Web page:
“The French are now looking at Ukraine with absolutely different eyes”

By Hanna KALAUR, Tetiana STOLIAROVA, Den’s Summer School of Journalism
6 August, 2014 - 17:44
French Ambassador Alain REMY on Mistrals, values, and energy independence

The Ukrainian-French relations are rather contradictory. On the one hand, the Association Agreement process was launched as long ago as 2008 at the EU-Ukraine summit in Paris. On the other hand, in 2011, during the Sarkozy presidency, France signed an agreement with Russia on the supply of Mistral amphibious assault ships. This is a very acute and painful factor in the relations between Kyiv and Paris. It is planned to deliver the first ship to Russia in the coming autumn. Ukraine’s President Petro Poroshenko has expressed disappointment that the Hollande government is planning to do so despite the fact that Russia is now committing aggression against Ukraine. It is the position of France in this matter and many other things that aroused interest of Den’s Summer School of Journalism students during a meeting with the French Ambassador to Ukraine Alain REMY.

Hanna KALAUR, Ostroh Academy, Rivne: “Historically, Ukrainian and French culture and history have intertwined since the times of Kyivan Rus’. Anna Yaroslavna, Honore de Balzac, Martel, and Mykhailo Hrushevsky are the people who used to bring our countries closer in the past and form the two nations’ idea of each other. What do the French know about Ukraine and the Ukrainian people today? Particularly, what is the image of Ukrainian politicians and oligarchs in France?”

A.R.: “There is a good French Alliance in Rivne. Last year I handed a French award to the president of this alliance.

“Yes, we are really closely linked historically. For example, every time I visit Lviv I can see a plaque on the door of a George hotel room, which says that Honore de Balzac stayed there. As for what the French know about Ukraine, very much depends here on Ukrainians themselves. Let me cite an example about Anna Yaroslavna. You know that she died in Senlis, near Paris. The Greek Catholic Church recently bought a church in this town and dedicated it to Borys and Hlib. As this church was ceremonially opened, many visitors spoke about Anna Yaroslavna and our historical ties. The event gathered a lot of Frenchmen and Ukrainians. This is an example of good efforts aimed at spreading the knowledge of Ukraine in France.

“Another example is Pinzel. Had it not been for Borys Voznytsky, there would not have been Pinzel and all his treasures. Nor would there have been this great exhibition at the Louvre 18 months ago. Naturally, this has also changed the French idea of Ukrainians. The Revolution of Dignity, the Euromaidan, made, of course, a lasting impression on France and the entire Europe. Moreover, as this was in the name of Europe, I think France and the French are now looking at Ukraine and Ukrainians with absolutely different eyes compared to the period 8 or 9 months ago. There is now a tremendous interest in Ukraine and Ukrainians. The relations have never been so close and friendly – even after the Orange Revolution. President Poroshenko often speaks to the President of France, and [Foreign] Minister Klimkin is also in touch with his French counterpart. I have rarely seen such close contacts. And when heads of state speak so often, this means they really begin to understand one another more and   better. So, the French, as well as all Europeans, are having the best ever idea of Ukraine. I think this provides a very positive impetus to our future relations, even though there may be misunderstandings and problems sometimes. Anyway, it is a major contribution that people know one another more and better.”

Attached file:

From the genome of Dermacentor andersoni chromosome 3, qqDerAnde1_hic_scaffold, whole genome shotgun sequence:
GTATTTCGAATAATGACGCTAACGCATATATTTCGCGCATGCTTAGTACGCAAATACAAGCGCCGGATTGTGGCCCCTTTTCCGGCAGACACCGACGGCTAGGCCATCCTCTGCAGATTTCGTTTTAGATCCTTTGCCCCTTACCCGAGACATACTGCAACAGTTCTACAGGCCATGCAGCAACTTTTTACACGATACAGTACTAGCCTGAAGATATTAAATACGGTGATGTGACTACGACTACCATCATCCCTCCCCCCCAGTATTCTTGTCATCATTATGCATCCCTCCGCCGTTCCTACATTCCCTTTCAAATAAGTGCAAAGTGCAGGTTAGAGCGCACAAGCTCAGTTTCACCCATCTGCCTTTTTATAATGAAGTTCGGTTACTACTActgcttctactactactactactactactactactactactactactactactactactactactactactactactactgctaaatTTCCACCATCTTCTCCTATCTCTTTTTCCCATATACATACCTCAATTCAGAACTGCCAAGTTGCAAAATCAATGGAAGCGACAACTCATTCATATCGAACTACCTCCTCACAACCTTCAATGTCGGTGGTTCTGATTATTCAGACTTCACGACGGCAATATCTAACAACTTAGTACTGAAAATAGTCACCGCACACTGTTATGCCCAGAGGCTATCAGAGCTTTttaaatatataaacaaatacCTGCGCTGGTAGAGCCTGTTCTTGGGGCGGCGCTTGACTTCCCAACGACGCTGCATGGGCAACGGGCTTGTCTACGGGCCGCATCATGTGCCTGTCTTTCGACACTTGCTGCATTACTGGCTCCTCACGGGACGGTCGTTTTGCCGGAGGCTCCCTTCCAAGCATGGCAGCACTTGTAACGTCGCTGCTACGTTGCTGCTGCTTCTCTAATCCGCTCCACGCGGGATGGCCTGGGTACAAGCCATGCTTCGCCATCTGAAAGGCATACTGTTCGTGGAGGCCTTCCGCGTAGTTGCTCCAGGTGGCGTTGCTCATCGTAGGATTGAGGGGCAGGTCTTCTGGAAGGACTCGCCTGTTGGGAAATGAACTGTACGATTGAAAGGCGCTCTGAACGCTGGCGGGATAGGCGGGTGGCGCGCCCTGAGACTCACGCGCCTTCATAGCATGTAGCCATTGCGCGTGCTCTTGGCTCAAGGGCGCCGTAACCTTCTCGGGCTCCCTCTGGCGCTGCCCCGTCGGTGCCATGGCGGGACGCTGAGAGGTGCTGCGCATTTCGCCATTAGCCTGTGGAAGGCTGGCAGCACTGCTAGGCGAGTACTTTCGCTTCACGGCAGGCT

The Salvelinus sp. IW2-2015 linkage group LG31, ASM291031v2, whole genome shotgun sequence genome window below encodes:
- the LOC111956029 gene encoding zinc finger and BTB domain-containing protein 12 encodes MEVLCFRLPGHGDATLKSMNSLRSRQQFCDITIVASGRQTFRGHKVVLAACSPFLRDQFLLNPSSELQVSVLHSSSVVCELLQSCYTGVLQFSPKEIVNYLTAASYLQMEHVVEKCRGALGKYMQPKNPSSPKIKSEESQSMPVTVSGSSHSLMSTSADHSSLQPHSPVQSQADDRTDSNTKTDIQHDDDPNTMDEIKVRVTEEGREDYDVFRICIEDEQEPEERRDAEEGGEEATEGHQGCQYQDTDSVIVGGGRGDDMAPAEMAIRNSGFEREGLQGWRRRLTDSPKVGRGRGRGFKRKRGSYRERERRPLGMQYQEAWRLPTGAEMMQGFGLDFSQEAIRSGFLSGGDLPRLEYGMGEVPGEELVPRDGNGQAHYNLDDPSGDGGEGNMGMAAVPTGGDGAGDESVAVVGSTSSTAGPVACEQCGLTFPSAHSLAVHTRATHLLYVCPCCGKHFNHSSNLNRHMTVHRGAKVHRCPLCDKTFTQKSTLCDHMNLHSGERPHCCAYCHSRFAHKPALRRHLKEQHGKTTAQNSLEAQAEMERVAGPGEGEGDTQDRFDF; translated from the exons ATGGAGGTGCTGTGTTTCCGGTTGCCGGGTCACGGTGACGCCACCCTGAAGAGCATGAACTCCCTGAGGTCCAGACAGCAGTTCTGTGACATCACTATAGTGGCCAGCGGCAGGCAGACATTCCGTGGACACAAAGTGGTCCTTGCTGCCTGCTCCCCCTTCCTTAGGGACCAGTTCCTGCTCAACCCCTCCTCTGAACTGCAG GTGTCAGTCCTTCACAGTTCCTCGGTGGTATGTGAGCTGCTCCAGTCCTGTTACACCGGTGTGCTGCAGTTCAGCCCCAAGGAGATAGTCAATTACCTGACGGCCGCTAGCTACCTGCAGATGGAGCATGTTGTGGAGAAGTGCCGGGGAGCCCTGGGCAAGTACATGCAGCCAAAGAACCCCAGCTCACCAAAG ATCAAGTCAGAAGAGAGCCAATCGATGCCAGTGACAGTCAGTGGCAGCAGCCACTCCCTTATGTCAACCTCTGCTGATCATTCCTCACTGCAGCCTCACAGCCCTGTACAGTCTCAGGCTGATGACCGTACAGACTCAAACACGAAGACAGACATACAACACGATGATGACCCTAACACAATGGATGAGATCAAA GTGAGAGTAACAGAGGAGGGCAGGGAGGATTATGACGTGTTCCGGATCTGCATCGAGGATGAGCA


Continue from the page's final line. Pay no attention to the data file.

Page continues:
Marta FRANCHUK, National University of Kyiv Mohyla Academy, Kyiv: “Is France aware of the role of Ukraine as part of the European project? What can and must France and Europe do to help Ukraine stabilize its domestic economic situation as soon as possible?”

A.R.: “Firstly, one must remember what has already been done, including the granting of 27 billion euros to Ukraine. It is quite a large amount of money for two years. And this decision was made rather quickly, within a few weeks. It did not take the IMF, Brussels, and others a month or two to solve this problem – they did it right after the election of a new president.

“We expect the IMF to decide on the second installment, about 1.5 billion dollars, in mid-August. The first installment, 3.17 billion dollars, was paid out as soon as in April – immediately after the decision was made.

“The World Bank has also allocated about 3.5 billion dollars to achieve concrete goals, such as stability of the banking system. Some of the French entrepreneurs, who had accounts in the banks that have vanished from the market, have lost their deposits. These – not only French – businesses do not know if they would be able to work in Ukraine due to the situation in these banks. Maybe, they will have to stop doing their business in Ukraine for this reason.

“This money from the IMF and some other organizations, this international banking aid, is of a concrete nature and is supposed to bail out the Ukrainian economy. But it is also a challenge for Ukraine to utilize this money correctly.

“There is a risk of ‘donor fatigue’ if no important and profound structural reforms are carried out in the economy.”


Tetiana STOLIAROVA, Kharkiv State Academy of Culture: “You said last year that France would support Ukraine as far as signing the EU Association Agreement is concerned and would ratify it if it were finally signed. When can we expect parliament to ratify it?”

A.R.: “The entire Europe is now looking forward to ratification of the treaty by Ukraine itself. Dragging this process out would be an unclear signal to European countries. The first part of the treaty was signed as long ago as March, and the second – commercial – part was signed recently. The Ukrainian people fought for this on the Maidan, some people sacrificed their lives, but Ukraine has not yet ratified the document. The agreement cannot be enforced unless it has been ratified by Ukraine. There still is time until September, but questions will arise thereafter about why the Verkhovna Rada is not ratifying the treaty.”